Super super, lovely marjoram... or is it magnolia?

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Gardens without Borders (C4) adheres to a foolproof formula: deposit Englishman in middle of Italy, observe chemical reaction in which blank speechlessness splutters into purple rhapsody. It's the hoariest of artistic traditions, to which Sterne, Browning, Lawrence and Forster notably belong. If they can do it, why can't the very personable Alan Mason?

We've now got through four parts out of eight, and the question has long since been answered. Alan had never visited Italy before this series on its gardens, but even his various travel companions, who know the peninsula much better, are still at the spluttering stage; they don't have the words either. Halfway through, the competition for adjectival predominance is hotting up. "Lovely" is doing respectably with 38 mentions so far, "super super" is just in front with 41, "amazing" is gathering pace impressively with 68, but way out in front, and almost certain to win the award for most popular term of approval in a gardening programme in 1995, is "wonderful", used an amazing 327 times so far. Surprisingly, the well-loved triple configuration "great, smashing, super" has not yet joined the fray.

Not only is Gardens without Borders a programme without a thesaurus. It is also making do with no Berlitz's Fluent Italian for Seducers in Twelve and a Half Minutes. At current market rates, this edition is relatively inexpensive, and can swiftly eradicate such solecisms as "geeardino" (for "giardino") that will have put off the Italophiles at whom this programme was aimed.

The funny thing is that Italian botany seems to be as much of a closed book as Italian vocabulary. Giving hope to the many of us who couldn't tell apart a magnolia and a sprig of marjoram but still aspire to a job on one of the various Gardener's Question Time-style panels, Alan will chance upon some "lovely" shrub and fairly regularly not have the faintest clue what it is. ("Well, they have different plants over there.")

Not every horticultural programme can be as knowledgeable as The Private Life of Plants, but there can surely be no harm in a little light learning.

On the principle that you make your own luck, this venture has not impressed the gods: more often than not, the gates of some "super super" garden open to Alan just when the heavens are doing likewise. In yesterday's report from a botanical paradise in Padua, the wind played merry hell with the microphone pinned to his anorak. Over at Lago di Garda, the gathering storm clouds frowned far more louringly than any television critic ever could.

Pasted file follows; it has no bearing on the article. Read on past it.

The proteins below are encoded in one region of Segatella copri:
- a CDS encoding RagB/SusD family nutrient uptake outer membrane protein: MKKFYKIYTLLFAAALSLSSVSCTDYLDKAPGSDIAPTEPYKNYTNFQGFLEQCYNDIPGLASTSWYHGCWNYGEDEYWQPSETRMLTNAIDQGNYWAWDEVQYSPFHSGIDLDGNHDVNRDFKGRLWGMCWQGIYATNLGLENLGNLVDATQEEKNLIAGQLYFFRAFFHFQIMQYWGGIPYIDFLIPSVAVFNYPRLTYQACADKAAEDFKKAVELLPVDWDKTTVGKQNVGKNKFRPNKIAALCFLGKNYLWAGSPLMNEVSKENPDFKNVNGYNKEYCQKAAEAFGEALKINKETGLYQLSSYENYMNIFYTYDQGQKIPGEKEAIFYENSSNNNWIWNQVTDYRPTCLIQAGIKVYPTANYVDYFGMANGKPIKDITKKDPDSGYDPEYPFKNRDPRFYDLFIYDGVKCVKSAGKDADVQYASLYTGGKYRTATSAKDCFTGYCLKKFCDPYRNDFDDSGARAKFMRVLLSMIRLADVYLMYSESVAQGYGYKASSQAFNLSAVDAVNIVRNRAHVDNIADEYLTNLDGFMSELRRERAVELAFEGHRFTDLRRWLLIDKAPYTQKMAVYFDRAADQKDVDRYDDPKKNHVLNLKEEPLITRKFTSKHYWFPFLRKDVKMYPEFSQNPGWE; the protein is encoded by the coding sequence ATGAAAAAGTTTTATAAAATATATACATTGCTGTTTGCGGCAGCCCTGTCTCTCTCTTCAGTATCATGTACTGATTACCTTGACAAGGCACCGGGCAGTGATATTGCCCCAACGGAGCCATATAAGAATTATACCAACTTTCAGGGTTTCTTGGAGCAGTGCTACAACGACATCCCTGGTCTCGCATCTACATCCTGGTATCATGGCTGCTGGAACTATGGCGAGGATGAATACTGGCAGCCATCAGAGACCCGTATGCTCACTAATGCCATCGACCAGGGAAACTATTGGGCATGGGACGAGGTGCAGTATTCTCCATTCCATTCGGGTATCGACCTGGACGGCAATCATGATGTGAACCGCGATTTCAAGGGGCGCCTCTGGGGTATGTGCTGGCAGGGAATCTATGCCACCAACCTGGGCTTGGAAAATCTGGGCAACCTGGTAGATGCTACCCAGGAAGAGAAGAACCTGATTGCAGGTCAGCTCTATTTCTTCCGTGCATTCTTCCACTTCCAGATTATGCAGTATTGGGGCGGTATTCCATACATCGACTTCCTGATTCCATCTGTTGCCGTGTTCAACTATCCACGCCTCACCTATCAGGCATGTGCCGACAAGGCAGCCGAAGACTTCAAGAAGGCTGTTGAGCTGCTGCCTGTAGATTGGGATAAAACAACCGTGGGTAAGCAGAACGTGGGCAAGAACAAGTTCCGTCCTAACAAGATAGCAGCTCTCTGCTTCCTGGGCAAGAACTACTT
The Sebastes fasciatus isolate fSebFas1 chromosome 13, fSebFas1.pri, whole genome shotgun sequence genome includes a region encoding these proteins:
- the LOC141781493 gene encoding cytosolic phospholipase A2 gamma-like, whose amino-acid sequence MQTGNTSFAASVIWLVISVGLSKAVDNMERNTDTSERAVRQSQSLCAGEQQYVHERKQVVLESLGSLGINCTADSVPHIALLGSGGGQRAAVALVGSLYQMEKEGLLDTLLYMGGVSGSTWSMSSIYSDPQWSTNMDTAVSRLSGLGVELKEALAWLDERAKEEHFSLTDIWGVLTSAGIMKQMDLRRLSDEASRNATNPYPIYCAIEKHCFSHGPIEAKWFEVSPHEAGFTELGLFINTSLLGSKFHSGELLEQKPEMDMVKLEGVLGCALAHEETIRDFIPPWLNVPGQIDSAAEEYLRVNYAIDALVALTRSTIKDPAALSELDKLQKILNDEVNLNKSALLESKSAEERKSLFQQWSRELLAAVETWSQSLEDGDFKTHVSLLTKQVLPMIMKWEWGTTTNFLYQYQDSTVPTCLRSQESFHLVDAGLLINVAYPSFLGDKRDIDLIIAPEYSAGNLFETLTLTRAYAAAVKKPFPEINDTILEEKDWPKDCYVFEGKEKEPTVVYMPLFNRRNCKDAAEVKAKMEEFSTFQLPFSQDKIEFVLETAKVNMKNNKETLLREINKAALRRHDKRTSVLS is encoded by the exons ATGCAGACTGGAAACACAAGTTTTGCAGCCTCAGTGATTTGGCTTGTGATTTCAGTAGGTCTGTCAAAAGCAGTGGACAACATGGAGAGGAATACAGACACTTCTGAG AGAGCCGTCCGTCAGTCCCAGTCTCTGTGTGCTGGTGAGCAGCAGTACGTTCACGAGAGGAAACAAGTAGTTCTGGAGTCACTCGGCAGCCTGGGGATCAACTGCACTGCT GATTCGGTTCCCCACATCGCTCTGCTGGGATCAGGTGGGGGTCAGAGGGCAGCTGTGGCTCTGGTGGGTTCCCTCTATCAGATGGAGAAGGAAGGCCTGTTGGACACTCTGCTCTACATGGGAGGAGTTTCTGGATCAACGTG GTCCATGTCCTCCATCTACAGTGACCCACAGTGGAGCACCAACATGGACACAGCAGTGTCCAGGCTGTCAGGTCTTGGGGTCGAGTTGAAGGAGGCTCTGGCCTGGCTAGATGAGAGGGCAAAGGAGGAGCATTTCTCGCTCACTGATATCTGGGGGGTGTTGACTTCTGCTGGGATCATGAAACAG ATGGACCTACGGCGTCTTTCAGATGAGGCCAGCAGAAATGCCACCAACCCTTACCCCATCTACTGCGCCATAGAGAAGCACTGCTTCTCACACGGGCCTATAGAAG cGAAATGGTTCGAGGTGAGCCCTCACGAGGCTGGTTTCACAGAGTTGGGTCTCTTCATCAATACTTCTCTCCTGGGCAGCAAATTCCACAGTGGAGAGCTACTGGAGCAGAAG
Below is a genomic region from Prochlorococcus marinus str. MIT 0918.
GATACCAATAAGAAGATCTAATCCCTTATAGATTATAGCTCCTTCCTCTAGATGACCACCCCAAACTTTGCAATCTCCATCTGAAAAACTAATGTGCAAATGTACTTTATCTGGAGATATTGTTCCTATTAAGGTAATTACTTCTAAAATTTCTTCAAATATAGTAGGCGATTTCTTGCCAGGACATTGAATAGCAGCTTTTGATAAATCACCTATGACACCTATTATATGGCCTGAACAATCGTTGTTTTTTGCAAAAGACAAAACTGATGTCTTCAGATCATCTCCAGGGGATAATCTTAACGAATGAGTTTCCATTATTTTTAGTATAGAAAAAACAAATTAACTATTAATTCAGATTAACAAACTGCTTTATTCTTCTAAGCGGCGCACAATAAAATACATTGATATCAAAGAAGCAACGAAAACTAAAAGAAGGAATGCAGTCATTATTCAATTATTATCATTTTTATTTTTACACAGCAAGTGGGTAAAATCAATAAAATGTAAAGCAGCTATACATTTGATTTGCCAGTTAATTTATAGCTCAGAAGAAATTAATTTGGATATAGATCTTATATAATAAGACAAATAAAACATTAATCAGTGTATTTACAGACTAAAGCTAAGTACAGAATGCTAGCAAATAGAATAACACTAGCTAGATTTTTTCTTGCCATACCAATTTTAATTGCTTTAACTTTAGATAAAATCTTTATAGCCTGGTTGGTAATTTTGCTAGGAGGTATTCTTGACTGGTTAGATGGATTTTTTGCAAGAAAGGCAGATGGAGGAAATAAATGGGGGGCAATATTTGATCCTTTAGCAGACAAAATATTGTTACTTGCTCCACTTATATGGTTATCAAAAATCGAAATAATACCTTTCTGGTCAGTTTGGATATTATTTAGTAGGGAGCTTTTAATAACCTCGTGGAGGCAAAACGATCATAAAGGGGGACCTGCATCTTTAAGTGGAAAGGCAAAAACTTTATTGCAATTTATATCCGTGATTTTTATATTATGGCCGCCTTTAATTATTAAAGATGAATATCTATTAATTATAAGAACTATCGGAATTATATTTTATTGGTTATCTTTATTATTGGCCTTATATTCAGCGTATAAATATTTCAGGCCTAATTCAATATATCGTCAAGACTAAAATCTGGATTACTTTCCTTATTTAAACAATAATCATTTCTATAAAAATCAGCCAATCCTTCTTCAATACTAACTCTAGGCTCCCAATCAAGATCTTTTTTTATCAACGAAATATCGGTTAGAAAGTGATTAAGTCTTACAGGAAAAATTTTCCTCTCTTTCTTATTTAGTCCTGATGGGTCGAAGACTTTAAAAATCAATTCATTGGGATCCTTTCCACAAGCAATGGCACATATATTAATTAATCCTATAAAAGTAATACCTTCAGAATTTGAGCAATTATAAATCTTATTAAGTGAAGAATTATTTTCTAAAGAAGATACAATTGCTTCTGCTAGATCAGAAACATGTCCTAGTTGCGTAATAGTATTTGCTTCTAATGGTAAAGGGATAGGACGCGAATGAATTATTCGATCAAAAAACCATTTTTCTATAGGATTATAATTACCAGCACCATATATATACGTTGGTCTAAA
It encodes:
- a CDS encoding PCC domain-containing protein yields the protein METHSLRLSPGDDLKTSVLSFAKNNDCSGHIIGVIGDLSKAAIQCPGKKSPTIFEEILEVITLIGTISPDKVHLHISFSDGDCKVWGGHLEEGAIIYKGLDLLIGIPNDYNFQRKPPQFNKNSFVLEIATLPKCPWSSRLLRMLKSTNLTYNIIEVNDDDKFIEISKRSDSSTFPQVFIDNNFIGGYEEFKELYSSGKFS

The Ruth Rendell Mysteries (ITV) processes another spinechiller from an author so prolific she had to employ a pseudonym to do the extra work. Barbara Vine, who flogged Gallowglass and A Fatal Inversion to the BBC, is like the assistant taken on by a master carpenter who turns out to make classier furniture. Her boss, more appropriately, sells to the commercial sector, where the appetite for country houses, porcelain heiresses, them- there West Country accents and plots whose only mystery is why they're called mysteries is insatiable.

"Vanity Dies Hard" will doubtless crank up a gear or two, but for now the attractions are by no means abundant. The hero, married to the porcelain heiress, is obviously a rum one, because he breaks the golden rule understood by all Trollope fans, by being implausibly good-looking. The disappearing florist with no eyebrows is one to watch too: me reckons she be a witch. And then there's Leslie Phillips doling out sweet sherry and dry bonhomie, as his every contract stipulates. One of these days he'll be cast against type, and turn out to be a wino or a socialist or a murderer with no interest in young girls or soft tops at all. Maybe this is the time. But maybe not.